Calls to scrap national exams sat by under-16s in England have been rejected by the education secretary.
The education secretary said parents valued existing tests
The General Teaching Council, an independent regulatory body, said tests were failing to raise standards and placed added stress on pupils.
But Alan Johnson said ditching the tests, which are sat at seven, 11 and 14, would be "profoundly wrong".
He said they had helped raise attainment and provided a transparency and accountability that parents valued.
"Parents don't want to go back to a world where schools were closed institutions, no-one knew what was going on in them," he told the BBC.
"Our responsibility is to ensure that our children leave school with a good grounding in English, Maths and Science."
Pupils take national curriculum tests, often known as Sats, at the ages of seven, 11 and 14.
The 11-year-olds' results form the basis of the primary school league tables. One set of secondary school tables is based on the 14-year-olds' results.
The GTC, which works to promote better standards of teaching, has submitted a report to the Commons Education and Skills Select Committee.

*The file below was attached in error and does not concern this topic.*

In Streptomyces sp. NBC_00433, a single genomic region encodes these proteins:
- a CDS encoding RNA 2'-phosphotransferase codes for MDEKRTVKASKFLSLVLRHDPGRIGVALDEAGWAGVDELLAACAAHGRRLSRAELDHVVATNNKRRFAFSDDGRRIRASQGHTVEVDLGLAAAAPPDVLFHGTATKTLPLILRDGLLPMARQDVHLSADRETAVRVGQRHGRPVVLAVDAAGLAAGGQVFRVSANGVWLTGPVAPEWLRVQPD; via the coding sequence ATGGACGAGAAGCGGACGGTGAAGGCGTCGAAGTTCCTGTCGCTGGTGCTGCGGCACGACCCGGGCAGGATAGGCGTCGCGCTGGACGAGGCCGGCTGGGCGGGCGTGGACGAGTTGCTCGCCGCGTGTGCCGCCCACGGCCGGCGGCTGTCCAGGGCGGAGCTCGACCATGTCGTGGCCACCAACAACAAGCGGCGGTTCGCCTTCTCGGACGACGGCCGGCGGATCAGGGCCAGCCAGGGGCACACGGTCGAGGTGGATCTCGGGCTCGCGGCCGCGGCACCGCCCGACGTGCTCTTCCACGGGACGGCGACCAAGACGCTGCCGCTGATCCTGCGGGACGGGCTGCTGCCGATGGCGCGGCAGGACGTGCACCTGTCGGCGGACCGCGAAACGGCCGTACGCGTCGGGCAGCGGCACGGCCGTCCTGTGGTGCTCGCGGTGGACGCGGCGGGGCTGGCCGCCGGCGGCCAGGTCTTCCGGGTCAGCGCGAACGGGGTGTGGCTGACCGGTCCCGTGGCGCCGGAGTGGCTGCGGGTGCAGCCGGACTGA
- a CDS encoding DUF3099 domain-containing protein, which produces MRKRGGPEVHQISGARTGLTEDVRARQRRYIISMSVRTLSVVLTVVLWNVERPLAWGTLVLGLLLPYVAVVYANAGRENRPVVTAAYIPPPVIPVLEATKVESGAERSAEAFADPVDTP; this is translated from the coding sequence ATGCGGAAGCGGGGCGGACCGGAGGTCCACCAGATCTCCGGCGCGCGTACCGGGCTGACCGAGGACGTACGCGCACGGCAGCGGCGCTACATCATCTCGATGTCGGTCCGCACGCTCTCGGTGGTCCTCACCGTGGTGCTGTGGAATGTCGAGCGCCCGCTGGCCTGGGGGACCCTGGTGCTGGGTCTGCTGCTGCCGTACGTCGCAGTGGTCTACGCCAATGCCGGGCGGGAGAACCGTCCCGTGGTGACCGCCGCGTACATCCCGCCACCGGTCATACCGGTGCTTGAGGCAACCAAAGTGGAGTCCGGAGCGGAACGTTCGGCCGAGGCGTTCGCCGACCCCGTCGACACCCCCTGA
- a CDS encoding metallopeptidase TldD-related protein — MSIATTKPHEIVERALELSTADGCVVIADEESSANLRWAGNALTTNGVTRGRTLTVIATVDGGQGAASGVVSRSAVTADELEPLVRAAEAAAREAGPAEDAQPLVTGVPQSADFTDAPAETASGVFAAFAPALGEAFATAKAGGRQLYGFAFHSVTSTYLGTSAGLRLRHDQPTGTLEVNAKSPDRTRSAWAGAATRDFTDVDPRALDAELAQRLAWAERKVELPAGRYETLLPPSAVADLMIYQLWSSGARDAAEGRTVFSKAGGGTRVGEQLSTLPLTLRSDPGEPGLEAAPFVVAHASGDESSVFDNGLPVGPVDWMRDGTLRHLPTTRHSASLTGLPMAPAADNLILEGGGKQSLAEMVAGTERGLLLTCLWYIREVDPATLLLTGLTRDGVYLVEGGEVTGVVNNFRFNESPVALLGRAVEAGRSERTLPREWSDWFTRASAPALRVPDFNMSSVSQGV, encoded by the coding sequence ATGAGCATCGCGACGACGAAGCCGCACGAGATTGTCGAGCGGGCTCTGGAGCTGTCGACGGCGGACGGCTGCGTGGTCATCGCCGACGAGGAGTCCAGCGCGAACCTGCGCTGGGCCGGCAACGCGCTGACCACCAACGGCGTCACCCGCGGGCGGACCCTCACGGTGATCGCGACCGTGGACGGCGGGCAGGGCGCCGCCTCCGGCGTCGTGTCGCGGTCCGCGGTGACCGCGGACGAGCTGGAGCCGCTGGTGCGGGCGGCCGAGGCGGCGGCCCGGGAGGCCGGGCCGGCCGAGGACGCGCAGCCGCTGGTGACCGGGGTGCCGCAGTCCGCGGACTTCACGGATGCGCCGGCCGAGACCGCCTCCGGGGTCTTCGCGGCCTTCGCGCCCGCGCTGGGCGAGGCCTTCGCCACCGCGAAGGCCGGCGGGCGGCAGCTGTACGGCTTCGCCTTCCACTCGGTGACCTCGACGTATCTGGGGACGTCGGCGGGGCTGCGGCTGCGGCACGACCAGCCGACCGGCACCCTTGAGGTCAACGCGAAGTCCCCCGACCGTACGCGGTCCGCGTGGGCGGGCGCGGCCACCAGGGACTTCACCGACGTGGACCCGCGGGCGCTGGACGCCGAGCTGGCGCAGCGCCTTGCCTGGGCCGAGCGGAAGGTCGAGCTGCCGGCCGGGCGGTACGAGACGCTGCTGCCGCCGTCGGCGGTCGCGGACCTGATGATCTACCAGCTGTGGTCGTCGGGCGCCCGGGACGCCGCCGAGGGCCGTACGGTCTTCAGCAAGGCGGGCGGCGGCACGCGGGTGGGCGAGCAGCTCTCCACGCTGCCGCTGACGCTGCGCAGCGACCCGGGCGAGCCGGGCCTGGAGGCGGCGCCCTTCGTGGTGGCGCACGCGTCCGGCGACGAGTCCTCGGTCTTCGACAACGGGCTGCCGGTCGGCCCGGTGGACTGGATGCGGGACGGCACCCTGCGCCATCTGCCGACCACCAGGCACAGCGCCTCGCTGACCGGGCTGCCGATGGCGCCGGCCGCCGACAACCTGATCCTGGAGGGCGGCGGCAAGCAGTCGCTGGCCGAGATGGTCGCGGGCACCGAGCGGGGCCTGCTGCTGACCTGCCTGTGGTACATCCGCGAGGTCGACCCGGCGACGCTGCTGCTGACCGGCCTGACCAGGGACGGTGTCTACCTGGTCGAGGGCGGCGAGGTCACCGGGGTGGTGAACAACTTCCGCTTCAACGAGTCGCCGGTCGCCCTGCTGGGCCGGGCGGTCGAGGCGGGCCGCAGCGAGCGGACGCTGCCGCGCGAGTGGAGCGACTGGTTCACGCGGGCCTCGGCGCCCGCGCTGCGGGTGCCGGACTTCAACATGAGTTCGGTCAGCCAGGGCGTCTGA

It maintains the policy of national exams for the under-16s forces teachers to focus resources on how to pass tests instead of concentrating on a broader education.
"Evidence from teachers indicates that high stakes testing has a narrowing effect upon the curriculum, by moving the focus of curriculum delivery away from being broad and balanced to a narrower one based on test content," it says.
It suggests a check could be kept on standards by monitoring a sample of children in about 1% of primary schools and 3% of secondary schools.
Pupils would still be encouraged to sit exams drawn from a national "bank of tests" but these would take place at times deemed appropriate by their teachers.
The GTC believes national tests cause additional stress for pupils
Ending national testing would also find favour with many teachers.
Keith Bartley, chief executive of the GTC, said: "Placing added stress on pupils, teachers and parents on a regular basis before that time is not creating the best environment for learning.
"We need to trust teachers more and let them do what they are trained for."
The Department for Education said testing and performance tables were accountability measures "essential to extending and maintaining" improvements in standards.
A spokeswoman said: "Parents need and greatly value the information they get from performance tables."
However, the government did announce in January that a pilot scheme would examine whether more frequent assessments could replace fixed testing.
Tests would be taken when teachers thought children were ready.